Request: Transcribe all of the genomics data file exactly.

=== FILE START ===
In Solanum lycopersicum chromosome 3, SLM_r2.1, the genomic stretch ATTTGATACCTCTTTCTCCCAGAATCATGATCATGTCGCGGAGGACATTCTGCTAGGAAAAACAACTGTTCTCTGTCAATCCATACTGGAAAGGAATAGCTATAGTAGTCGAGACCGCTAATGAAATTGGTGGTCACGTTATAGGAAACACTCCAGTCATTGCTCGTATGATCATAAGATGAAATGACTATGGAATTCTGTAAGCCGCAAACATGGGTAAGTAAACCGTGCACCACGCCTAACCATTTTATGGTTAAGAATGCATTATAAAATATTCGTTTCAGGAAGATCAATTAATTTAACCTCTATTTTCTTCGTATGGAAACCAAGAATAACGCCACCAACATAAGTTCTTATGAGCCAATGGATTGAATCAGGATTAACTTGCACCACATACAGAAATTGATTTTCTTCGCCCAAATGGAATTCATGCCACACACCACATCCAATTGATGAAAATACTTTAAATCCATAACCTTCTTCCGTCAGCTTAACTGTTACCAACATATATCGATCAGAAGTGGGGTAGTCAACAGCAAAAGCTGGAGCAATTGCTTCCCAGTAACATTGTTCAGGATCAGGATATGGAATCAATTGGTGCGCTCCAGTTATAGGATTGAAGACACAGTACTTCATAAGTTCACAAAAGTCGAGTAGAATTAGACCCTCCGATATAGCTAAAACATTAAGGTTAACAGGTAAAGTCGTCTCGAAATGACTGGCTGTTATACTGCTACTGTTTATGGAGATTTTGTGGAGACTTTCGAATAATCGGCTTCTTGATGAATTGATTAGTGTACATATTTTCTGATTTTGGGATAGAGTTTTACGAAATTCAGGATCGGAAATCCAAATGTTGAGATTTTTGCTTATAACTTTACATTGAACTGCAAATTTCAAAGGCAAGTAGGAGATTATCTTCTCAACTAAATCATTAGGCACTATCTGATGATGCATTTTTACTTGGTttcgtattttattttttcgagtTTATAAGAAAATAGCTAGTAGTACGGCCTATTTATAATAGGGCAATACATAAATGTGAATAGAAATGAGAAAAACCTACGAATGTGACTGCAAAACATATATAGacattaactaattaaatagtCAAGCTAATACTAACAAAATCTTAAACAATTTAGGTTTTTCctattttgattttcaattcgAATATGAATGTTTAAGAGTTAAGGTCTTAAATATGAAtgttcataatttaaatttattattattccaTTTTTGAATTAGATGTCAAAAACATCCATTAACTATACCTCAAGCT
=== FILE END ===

In Solanum lycopersicum chromosome 3, SLM_r2.1, the genomic stretch ATTTGATACCTCTTTCTCCCAGAATCATGATCATGTCGCGGAGGACATTCTGCTAGGAAAAACAACTGTTCTCTGTCAATCCATACTGGAAAGGAATAGCTATAGTAGTCGAGACCGCTAATGAAATTGGTGGTCACGTTATAGGAAACACTCCAGTCATTGCTCGTATGATCATAAGATGAAATGACTATGGAATTCTGTAAGCCGCAAACATGGGTAAGTAAACCGTGCACCACGCCTAACCATTTTATGGTTAAGAATGCATTATAAAATATTCGTTTCAGGAAGATCAATTAATTTAACCTCTATTTTCTTCGTATGGAAACCAAGAATAACGCCACCAACATAAGTTCTTATGAGCCAATGGATTGAATCAGGATTAACTTGCACCACATACAGAAATTGATTTTCTTCGCCCAAATGGAATTCATGCCACACACCACATCCAATTGATGAAAATACTTTAAATCCATAACCTTCTTCCGTCAGCTTAACTGTTACCAACATATATCGATCAGAAGTGGGGTAGTCAACAGCAAAAGCTGGAGCAATTGCTTCCCAGTAACATTGTTCAGGATCAGGATATGGAATCAATTGGTGCGCTCCAGTTATAGGATTGAAGACACAGTACTTCATAAGTTCACAAAAGTCGAGTAGAATTAGACCCTCCGATATAGCTAAAACATTAAGGTTAACAGGTAAAGTCGTCTCGAAATGACTGGCTGTTATACTGCTACTGTTTATGGAGATTTTGTGGAGACTTTCGAATAATCGGCTTCTTGATGAATTGATTAGTGTACATATTTTCTGATTTTGGGATAGAGTTTTACGAAATTCAGGATCGGAAATCCAAATGTTGAGATTTTTGCTTATAACTTTACATTGAACTGCAAATTTCAAAGGCAAGTAGGAGATTATCTTCTCAACTAAATCATTAGGCACTATCTGATGATGCATTTTTACTTGGTttcgtattttattttttcgagtTTATAAGAAAATAGCTAGTAGTACGGCCTATTTATAATAGGGCAATACATAAATGTGAATAGAAATGAGAAAAACCTACGAATGTGACTGCAAAACATATATAGacattaactaattaaatagtCAAGCTAATACTAACAAAATCTTAAACAATTTAGGTTTTTCctattttgattttcaattcgAATATGAATGTTTAAGAGTTAAGGTCTTAAATATGAAtgttcataatttaaatttattattattccaTTTTTGAATTAGATGTCAAAAACATCCATTAACTATACCTCAAGCT